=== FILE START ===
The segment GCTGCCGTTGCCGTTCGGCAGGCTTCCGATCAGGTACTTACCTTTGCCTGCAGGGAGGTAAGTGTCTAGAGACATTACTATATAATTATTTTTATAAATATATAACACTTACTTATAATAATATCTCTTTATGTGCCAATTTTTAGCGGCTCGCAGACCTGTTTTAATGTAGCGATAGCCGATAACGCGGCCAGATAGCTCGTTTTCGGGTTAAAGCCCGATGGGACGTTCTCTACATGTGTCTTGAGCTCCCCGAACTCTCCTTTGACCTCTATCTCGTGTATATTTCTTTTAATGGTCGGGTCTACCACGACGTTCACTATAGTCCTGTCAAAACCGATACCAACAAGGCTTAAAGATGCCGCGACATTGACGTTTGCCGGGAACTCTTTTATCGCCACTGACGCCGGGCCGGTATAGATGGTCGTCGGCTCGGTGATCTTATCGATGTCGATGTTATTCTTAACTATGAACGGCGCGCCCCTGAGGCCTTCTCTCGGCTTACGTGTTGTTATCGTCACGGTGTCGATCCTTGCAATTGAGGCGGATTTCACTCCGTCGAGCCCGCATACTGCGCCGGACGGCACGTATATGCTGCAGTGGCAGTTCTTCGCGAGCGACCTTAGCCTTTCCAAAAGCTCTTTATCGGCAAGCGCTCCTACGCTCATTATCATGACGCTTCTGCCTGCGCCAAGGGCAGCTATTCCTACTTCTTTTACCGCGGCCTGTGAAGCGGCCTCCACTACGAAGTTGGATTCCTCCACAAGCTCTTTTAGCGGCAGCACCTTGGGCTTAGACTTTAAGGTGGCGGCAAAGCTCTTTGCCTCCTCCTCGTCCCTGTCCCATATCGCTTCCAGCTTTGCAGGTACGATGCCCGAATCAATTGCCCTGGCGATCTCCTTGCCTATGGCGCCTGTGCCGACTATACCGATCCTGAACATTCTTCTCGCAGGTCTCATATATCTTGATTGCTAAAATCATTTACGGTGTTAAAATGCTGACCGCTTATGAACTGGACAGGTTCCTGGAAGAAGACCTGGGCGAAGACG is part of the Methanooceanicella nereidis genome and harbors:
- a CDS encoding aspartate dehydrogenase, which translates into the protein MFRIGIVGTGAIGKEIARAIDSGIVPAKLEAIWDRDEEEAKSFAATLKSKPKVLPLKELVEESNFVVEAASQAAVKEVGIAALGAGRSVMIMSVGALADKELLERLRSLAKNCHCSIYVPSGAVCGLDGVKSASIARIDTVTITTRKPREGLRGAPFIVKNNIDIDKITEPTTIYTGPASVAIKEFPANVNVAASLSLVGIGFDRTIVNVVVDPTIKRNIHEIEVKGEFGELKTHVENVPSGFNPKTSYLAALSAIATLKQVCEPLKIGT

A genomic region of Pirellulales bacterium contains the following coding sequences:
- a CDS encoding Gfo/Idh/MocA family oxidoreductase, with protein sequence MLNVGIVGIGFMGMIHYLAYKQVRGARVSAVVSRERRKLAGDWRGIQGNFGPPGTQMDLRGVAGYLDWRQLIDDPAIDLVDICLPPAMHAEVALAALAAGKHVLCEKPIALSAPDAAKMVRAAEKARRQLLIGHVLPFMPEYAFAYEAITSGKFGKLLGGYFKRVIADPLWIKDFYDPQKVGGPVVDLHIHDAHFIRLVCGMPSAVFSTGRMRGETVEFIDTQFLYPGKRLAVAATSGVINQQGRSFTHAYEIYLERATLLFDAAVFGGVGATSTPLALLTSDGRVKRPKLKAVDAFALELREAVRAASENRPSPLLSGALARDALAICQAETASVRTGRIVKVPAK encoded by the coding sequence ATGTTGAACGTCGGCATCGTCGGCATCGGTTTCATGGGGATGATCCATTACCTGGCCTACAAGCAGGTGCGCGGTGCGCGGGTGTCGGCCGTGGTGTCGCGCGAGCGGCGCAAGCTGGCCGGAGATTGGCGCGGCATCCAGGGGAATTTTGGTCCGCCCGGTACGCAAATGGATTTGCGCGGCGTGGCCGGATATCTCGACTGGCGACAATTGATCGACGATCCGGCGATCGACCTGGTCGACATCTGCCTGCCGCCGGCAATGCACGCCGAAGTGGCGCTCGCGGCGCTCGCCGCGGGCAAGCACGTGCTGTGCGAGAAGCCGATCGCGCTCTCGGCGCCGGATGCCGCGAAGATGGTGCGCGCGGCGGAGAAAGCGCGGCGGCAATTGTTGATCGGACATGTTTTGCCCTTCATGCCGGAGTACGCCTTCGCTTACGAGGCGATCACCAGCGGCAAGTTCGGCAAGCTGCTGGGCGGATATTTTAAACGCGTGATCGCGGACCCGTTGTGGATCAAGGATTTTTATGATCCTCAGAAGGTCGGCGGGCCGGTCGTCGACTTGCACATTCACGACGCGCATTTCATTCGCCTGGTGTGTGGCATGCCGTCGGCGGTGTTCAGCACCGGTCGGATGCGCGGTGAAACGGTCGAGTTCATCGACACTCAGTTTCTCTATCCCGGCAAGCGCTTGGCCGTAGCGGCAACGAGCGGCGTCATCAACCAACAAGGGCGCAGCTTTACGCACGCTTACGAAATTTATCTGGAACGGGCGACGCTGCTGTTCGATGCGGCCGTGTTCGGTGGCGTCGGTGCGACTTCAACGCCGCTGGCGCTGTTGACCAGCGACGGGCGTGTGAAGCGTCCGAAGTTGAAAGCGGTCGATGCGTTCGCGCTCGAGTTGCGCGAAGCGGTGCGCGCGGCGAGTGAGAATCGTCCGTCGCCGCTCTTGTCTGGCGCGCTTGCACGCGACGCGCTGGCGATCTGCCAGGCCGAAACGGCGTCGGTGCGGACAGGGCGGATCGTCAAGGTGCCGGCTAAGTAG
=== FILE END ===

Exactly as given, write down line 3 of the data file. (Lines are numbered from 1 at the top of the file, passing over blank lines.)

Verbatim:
A genomic region of Pirellulales bacterium contains the following coding sequences: